On April 2, 1980, a young man called Raymond John Denning hid amid prison garbage and became the first inmate in eighty years to escape from Grafton Jail, 400 miles north of Sydney, Australia.

I was nineteen at the time, a cadet journalist on the old Sydney Sun, working the graveyard shift, midnight to eight.

Denning was serving a life sentence for the savage bashing of a prison warder during an earlier attempted escape. The warder later died. Although only in his early twenties, Ray was already a hardened criminal who had been in and out of prison since he was fifteen, and was notorious for his many escape attempts.

Denning was immediately classified as the second-most-wanted man in Australia (behind Russell “Mad Dog” Cox, who comes into the story later). He was almost caught within days in the Blue Mountains, west of Sydney, when police stopped a car being driven by a girlfriend. Denning fled into dense bushland and evaded police roadblocks and helicopters.

He spent the next twenty months on the run, not just avoiding the police, but taunting them. He managed to turn himself into a modern day folk hero by pulling publicity stunts designed to embarrass the police.

Continue reading “Why Crime?”

Why does an Englishman write American crime?

This is a question I have been asked so many times.  Enough times for me to take a long look at it, if for no other reason than to have an answer next time I am asked.

Paul Auster said that becoming a writer was not a “career decision” like becoming a doctor or a policeman.  You don’t choose it so much as get chosen, and once you accepted the fact that you were not fit for anything else, you had to be prepared to walk a long, hard road for the rest of your days, and I concur with his attitude.

I feel the same way about genres.  I think the genre chose me, as opposed to my choosing the genre.

The thing that has always fascinated me, and the thing that I believe is the only thing that fascinates authors really, is people.  It’s that simple.

Life is people.  People are life.  Without people there is nothing to talk about, nothing worth saying.

And why American crime?  Because such a genre presents me with a broad canvas, and upon that canvas I can write conspiracy, thriller, romance, history, politics, social commentary.  I think US crime holds a mirror up to society better than any other genre.

Additionally, and perhaps more importantly for me, crime gives me an opportunity to present my “people” with situations that they would never experience in ordinary life.  This then gives me possibility of putting those people through the mill emotionally, and that is where my true interest lies.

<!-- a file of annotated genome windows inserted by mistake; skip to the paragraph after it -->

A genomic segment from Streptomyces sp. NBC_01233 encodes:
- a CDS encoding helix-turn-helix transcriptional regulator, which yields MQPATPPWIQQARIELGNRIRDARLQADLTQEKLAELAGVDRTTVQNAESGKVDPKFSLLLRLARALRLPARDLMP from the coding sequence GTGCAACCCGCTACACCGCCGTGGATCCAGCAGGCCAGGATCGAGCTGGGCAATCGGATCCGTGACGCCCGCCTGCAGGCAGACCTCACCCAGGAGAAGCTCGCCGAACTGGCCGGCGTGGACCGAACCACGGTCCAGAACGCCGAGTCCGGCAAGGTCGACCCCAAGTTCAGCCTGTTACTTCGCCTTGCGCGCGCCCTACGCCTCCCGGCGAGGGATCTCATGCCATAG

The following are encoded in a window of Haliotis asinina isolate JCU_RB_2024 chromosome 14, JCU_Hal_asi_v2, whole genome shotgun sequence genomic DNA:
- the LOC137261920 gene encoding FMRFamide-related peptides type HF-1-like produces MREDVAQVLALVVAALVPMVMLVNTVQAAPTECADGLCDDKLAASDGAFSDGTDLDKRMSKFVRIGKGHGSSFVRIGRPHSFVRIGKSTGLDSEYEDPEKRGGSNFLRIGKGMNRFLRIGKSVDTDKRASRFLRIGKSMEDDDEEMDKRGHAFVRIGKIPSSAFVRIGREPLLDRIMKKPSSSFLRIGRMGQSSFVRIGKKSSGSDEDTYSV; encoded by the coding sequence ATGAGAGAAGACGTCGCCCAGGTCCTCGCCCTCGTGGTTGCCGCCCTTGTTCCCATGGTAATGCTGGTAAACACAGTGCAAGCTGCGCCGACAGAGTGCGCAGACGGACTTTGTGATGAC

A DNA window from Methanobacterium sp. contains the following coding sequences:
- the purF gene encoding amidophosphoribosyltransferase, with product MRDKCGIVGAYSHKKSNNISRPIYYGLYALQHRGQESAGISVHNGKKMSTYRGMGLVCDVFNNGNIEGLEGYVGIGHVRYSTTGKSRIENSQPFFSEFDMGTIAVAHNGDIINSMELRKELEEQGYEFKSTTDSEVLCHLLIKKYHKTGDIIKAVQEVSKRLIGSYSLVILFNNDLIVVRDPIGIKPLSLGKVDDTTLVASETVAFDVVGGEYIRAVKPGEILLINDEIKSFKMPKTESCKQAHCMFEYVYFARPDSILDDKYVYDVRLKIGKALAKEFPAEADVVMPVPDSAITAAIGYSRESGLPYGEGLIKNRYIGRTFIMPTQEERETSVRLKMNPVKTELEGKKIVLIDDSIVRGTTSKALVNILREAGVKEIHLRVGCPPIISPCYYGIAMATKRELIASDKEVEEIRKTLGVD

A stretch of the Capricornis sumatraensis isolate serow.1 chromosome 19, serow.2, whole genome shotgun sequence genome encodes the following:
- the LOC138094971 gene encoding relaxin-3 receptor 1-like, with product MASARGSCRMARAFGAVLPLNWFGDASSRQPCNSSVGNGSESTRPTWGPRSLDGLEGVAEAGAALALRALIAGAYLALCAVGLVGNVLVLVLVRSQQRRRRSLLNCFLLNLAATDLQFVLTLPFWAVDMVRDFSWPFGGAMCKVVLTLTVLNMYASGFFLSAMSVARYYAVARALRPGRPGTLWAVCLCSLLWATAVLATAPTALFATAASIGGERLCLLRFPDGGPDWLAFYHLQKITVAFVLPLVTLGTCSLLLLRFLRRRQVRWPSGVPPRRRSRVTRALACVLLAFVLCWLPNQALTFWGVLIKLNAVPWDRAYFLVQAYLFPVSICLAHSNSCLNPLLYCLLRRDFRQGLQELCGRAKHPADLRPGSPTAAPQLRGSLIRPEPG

Continue reading “Why does an Englishman write American crime?”

Sinking the Titanic

Man with Tommy GunBest interview question I’ve ever been asked: What’s the worst thing your parents think you’ve done? Not actually done, but that they think you’ve done.

My answer: Heroin.

I love doing research. It’s like cheating, but with permission.

Here are some of the things I have done in the name of Research: learned to ride a motorcycle; became a certified EMT for both New York State and Monterey County, California; had my sneakers stick to the floor in a peep-show booth back when Times Square was not a place where you took the kids; drunk tea with nuns; crawled through the Portland Shanghai Tunnels; watched a domme flog her sub in an S&M club while he hung on a St. Andrew’s Cross; visited the Oregon State Police Crime Lab; learned to play guitar from a former member of Everclear; learned how to field-strip an M1911; gone on countless ride-alongs in countless cities; fired an HK MP5 on single, three-round, and full-auto; fired a Tommy Gun (only full-auto); fired many other types of firearms; hung out with junkies; hung out with methheads; hung out with rock bands; argued politics with a Political Officer at the State Department; gotten bronchitis standing in Lancashire fields taking reference photographs; been politely asked to leave the premises of Vauxhall Cross; run a day-long “scavenger hunt” through New York City and the boroughs (had to see if the route was possible, and to get the timing down); gotten sick-drunk with men who wouldn’t talk to me sober; been attacked by rats; trespassed; eavesdropped; learned the best way to burn someone alive; used a Starbucks bathroom seat-cover dispenser for a dead drop; been laughed at, mocked, threatened, and ignored.

Some of the things I’ve done.

Continue reading “Sinking the Titanic”